Plant will store 1,000 MW of renewables in Mexico

Mexico launched a project worth $4 billion for the development of a 1.000 MW electricity storage system. The latter was announced by president Felipe Calderón during the climate conference in Cancún.

The project, which aims at improving the integration of renewable energy, was developed by Rubenius, a company with offices in the United Arab Emirates that specializes in alternative energy and smart grid, which for this purpose purchased 140 hectares of land in Baja California, near the north-west border with the United States.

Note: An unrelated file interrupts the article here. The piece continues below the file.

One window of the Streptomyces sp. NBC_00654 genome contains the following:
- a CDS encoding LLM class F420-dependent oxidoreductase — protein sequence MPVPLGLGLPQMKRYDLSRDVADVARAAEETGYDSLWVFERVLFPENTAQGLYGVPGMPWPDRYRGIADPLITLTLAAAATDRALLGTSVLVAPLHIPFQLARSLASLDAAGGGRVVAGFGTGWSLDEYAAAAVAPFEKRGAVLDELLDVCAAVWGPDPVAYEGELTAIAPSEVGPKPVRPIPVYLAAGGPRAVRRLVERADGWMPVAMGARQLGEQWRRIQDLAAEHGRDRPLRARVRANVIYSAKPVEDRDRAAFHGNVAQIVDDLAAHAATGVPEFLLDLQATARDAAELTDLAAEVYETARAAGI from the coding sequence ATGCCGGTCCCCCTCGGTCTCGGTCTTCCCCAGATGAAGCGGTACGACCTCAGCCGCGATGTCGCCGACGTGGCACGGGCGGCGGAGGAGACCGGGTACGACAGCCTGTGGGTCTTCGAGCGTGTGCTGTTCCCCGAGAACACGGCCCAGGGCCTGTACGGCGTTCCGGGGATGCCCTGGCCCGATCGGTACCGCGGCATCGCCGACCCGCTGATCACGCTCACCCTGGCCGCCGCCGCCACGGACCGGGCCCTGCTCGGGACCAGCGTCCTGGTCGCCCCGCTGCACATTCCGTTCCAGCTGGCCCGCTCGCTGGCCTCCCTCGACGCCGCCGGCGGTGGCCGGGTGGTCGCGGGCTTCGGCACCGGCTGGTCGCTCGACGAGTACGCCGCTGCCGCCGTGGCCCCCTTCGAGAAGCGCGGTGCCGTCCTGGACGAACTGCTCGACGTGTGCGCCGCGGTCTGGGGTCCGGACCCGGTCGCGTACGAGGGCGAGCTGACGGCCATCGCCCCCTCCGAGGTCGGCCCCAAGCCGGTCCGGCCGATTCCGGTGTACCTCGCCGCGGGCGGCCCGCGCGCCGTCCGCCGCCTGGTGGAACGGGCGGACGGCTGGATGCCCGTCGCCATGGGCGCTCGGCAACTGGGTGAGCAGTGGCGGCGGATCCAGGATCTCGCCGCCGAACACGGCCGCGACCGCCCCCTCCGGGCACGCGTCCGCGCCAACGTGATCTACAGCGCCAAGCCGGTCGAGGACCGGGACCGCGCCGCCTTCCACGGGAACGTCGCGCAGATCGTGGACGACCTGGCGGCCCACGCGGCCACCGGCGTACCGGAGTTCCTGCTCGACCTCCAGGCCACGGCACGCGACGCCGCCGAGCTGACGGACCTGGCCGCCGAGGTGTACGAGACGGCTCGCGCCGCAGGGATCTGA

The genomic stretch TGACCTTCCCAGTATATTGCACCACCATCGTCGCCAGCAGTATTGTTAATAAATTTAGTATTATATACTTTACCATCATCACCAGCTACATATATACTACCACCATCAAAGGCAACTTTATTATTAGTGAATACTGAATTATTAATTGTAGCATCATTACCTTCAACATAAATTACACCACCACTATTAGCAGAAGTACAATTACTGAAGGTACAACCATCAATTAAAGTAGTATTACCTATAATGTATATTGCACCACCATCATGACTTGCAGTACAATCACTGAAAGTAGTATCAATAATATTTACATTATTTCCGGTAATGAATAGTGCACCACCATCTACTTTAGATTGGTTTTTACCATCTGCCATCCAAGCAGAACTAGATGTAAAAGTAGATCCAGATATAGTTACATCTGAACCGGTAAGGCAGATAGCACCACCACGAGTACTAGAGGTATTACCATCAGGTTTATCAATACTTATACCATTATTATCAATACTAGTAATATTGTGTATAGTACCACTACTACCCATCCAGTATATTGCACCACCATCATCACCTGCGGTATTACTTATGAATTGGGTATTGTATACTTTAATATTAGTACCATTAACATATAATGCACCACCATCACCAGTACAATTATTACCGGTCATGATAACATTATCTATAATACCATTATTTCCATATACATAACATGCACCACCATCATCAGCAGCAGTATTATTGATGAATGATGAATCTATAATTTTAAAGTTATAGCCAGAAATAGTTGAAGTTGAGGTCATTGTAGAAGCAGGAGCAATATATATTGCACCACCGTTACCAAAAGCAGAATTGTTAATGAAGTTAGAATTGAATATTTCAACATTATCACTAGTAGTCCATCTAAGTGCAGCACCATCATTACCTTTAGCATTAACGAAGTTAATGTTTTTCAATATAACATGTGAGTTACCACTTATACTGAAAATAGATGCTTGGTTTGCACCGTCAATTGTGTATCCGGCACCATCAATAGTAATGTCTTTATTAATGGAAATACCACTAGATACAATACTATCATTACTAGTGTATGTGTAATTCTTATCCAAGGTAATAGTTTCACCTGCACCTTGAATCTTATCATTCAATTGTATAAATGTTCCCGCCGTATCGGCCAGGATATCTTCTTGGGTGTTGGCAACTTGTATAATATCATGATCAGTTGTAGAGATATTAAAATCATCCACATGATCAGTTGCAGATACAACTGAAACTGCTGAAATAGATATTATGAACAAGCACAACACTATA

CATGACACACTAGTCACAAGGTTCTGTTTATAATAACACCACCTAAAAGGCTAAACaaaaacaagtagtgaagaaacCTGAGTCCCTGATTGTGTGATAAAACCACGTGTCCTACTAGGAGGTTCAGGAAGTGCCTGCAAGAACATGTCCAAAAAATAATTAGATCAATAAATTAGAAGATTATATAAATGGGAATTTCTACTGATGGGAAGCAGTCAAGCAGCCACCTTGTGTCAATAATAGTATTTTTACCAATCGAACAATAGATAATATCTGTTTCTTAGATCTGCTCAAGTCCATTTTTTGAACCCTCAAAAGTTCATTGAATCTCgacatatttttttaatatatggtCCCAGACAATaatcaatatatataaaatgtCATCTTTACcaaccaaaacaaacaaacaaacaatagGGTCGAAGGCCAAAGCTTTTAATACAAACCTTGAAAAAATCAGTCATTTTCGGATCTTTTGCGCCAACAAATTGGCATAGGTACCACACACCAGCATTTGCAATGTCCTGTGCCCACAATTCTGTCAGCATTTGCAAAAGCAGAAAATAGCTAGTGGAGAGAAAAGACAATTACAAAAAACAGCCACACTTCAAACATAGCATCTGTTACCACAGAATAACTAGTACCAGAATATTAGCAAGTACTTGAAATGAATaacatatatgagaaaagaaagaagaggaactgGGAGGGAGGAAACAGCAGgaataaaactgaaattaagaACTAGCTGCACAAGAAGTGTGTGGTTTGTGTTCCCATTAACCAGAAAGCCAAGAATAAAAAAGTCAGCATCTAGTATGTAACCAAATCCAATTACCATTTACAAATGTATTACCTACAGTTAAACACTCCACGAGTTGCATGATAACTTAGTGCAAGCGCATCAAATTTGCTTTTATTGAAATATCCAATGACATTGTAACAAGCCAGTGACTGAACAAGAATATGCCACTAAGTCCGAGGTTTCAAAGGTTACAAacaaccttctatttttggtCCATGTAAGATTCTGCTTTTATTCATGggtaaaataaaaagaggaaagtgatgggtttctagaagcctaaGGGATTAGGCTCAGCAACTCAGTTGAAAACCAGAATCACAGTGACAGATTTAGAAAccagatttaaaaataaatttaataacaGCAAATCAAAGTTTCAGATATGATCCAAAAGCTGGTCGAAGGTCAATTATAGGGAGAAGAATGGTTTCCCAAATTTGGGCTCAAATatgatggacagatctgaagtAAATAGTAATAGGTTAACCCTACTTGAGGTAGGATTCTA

The plant, which consists of NaS (sodio e zolfo fusi) batteries, will take 6 years to be built and will be one of the largest single storage systems in the world. "Energy storage is the intelligent way to make renewable energy carbon free. Currently renewables require some sort of back up power: for example when the wind stops blowing, the most common solution today is fossil fuel based back up systems. Energy storage can end this quandary," stated President Calderón.

The site was chosen because it is located in a cross-border science park. Indeed, the plant will serve both Mexico and the United States, which in this same area is developing large-scale solar projects. This is why Rubenius is planning to build a factory in Mexico, while a centre for research and development will be developed in San Diego, USA.